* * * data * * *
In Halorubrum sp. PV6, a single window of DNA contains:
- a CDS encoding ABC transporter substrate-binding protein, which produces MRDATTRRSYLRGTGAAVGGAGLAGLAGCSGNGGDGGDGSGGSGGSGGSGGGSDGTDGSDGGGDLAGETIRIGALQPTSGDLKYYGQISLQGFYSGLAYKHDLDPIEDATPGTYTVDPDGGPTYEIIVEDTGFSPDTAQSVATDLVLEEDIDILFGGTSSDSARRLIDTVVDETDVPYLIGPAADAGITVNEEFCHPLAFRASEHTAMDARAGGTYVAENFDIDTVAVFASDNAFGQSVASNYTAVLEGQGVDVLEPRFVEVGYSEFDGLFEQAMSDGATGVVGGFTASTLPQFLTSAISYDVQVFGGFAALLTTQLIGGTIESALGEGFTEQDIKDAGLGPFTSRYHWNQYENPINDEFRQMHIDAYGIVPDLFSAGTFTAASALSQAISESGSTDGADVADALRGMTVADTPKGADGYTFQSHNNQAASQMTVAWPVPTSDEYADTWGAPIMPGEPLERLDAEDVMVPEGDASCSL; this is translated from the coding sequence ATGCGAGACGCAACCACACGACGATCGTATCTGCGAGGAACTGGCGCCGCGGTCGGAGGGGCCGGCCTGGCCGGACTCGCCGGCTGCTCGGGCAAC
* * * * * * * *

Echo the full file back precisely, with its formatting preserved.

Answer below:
In Halorubrum sp. PV6, a single window of DNA contains:
- a CDS encoding ABC transporter substrate-binding protein, which produces MRDATTRRSYLRGTGAAVGGAGLAGLAGCSGNGGDGGDGSGGSGGSGGSGGGSDGTDGSDGGGDLAGETIRIGALQPTSGDLKYYGQISLQGFYSGLAYKHDLDPIEDATPGTYTVDPDGGPTYEIIVEDTGFSPDTAQSVATDLVLEEDIDILFGGTSSDSARRLIDTVVDETDVPYLIGPAADAGITVNEEFCHPLAFRASEHTAMDARAGGTYVAENFDIDTVAVFASDNAFGQSVASNYTAVLEGQGVDVLEPRFVEVGYSEFDGLFEQAMSDGATGVVGGFTASTLPQFLTSAISYDVQVFGGFAALLTTQLIGGTIESALGEGFTEQDIKDAGLGPFTSRYHWNQYENPINDEFRQMHIDAYGIVPDLFSAGTFTAASALSQAISESGSTDGADVADALRGMTVADTPKGADGYTFQSHNNQAASQMTVAWPVPTSDEYADTWGAPIMPGEPLERLDAEDVMVPEGDASCSL; this is translated from the coding sequence ATGCGAGACGCAACCACACGACGATCGTATCTGCGAGGAACTGGCGCCGCGGTCGGAGGGGCCGGCCTGGCCGGACTCGCCGGCTGCTCGGGCAAC